A bill that expands the governor’s ability to respond to potential protests has passed through the legislature with an emergency clause.
That’s what kept the bill from reaching the governor’s desk, until now.
Senate bill 176 allows the governor to prohibit no more than 20 people on school and public land, allow outside council for criminal defense and stiffens penalties to prevent protestors from blocking highways and occupying highway right of ways.
Because of the emergency clause, 176 will go into effect once the governor signs the bill. The required two thirds majority vote is what held up the bill in the legislature.
Some house democrats changed their vote after public safety officials briefed them on potential actions in the future.
Democrat Representative Dan Ahlers voted no against the bill, but changed his vote after being informed about safety concerns regarding actions against the Keystone XL pipeline…
“I talked to our local sheriff and collected a little more info and data and decided I wanted to hedge on the side of safety and continue to work. Hopefully with this letter from the governor to the tribes, to get them together and meet, maybe we can mend a few fences there too.”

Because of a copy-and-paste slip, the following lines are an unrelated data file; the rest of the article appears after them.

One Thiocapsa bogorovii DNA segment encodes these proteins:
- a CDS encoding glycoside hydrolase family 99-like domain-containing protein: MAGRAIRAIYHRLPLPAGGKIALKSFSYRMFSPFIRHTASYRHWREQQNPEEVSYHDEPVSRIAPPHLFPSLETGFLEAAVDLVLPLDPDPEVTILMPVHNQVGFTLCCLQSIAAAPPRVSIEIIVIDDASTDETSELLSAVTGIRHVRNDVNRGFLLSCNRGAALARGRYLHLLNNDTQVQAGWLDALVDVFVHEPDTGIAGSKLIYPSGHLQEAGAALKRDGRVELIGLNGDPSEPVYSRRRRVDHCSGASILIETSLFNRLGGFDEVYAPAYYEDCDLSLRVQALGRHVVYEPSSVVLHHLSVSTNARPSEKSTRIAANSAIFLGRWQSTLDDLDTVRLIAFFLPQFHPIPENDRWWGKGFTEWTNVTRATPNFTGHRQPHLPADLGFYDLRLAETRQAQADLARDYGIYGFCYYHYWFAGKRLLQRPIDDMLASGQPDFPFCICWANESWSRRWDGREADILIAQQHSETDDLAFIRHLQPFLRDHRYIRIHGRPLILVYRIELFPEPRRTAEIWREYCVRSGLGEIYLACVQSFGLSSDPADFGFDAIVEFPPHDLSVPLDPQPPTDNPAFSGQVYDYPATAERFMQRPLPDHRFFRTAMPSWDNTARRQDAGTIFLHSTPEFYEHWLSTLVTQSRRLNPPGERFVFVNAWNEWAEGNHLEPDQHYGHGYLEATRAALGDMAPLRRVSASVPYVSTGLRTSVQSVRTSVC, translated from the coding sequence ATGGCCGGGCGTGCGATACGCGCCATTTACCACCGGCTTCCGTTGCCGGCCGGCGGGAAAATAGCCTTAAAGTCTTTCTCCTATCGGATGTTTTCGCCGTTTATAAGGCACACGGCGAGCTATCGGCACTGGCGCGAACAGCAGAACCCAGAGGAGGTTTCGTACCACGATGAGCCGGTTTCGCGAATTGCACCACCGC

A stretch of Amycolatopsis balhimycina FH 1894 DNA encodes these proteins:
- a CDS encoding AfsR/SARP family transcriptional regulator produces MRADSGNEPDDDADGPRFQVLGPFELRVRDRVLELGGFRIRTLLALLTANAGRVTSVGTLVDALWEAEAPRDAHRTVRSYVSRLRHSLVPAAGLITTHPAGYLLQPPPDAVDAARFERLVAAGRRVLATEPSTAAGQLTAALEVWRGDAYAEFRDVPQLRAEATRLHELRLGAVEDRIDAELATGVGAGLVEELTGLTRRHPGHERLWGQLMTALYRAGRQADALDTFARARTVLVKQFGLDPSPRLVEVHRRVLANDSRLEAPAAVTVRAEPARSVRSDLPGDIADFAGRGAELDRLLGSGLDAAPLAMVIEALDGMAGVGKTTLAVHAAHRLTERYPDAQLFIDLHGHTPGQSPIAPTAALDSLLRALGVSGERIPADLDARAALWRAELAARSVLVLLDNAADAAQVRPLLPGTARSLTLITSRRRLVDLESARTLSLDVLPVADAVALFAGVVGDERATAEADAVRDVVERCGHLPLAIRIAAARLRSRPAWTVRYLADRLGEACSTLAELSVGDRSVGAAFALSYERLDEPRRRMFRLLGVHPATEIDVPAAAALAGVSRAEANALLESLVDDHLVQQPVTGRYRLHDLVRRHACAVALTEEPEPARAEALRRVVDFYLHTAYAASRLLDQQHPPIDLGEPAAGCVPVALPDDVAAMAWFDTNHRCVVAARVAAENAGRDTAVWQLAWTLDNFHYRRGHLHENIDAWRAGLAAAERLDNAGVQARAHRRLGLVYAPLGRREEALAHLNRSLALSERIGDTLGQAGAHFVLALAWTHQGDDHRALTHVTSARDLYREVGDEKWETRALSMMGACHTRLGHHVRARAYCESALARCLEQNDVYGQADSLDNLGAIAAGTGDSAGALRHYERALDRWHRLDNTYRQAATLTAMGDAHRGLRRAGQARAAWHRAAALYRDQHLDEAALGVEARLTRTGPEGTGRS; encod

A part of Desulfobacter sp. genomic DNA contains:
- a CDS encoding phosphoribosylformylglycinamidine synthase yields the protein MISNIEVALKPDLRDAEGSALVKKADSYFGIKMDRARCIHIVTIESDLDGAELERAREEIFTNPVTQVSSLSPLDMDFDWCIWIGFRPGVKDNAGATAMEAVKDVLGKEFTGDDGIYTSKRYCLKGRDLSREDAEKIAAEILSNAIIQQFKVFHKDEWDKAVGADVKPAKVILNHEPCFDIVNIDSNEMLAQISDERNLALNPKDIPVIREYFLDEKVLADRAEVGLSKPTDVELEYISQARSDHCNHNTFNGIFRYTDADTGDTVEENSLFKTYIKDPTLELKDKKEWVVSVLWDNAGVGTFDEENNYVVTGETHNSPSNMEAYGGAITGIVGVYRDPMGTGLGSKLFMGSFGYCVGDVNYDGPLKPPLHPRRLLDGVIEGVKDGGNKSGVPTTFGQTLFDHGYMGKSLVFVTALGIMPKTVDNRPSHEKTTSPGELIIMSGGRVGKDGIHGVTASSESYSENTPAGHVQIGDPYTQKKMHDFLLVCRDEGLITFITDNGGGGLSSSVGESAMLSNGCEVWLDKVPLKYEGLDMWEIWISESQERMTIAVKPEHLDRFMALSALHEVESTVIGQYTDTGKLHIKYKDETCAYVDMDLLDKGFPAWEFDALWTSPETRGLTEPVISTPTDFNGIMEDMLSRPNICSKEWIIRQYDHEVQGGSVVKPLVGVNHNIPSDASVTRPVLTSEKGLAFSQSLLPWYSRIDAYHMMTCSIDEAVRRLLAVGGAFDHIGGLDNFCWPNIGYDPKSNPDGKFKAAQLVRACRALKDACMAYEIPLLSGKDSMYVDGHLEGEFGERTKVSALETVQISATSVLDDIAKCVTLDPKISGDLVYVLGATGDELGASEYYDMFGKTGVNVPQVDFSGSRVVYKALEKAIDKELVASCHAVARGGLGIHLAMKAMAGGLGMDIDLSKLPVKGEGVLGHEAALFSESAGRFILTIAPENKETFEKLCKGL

Ahlers wouldn’t comment on what information he received.
Several conservative lawmakers change their vote on the bill after a meeting with the governor over expanding gun laws in the state.
Governor Daugaard confirmed that letters were sent to the tribes last week, encouraging communication with the state on how to handle potential Keystone XL pipeline protests.
Senator Troy Heinert is critical of the legislation. He says the bill will push state and tribal relations further apart.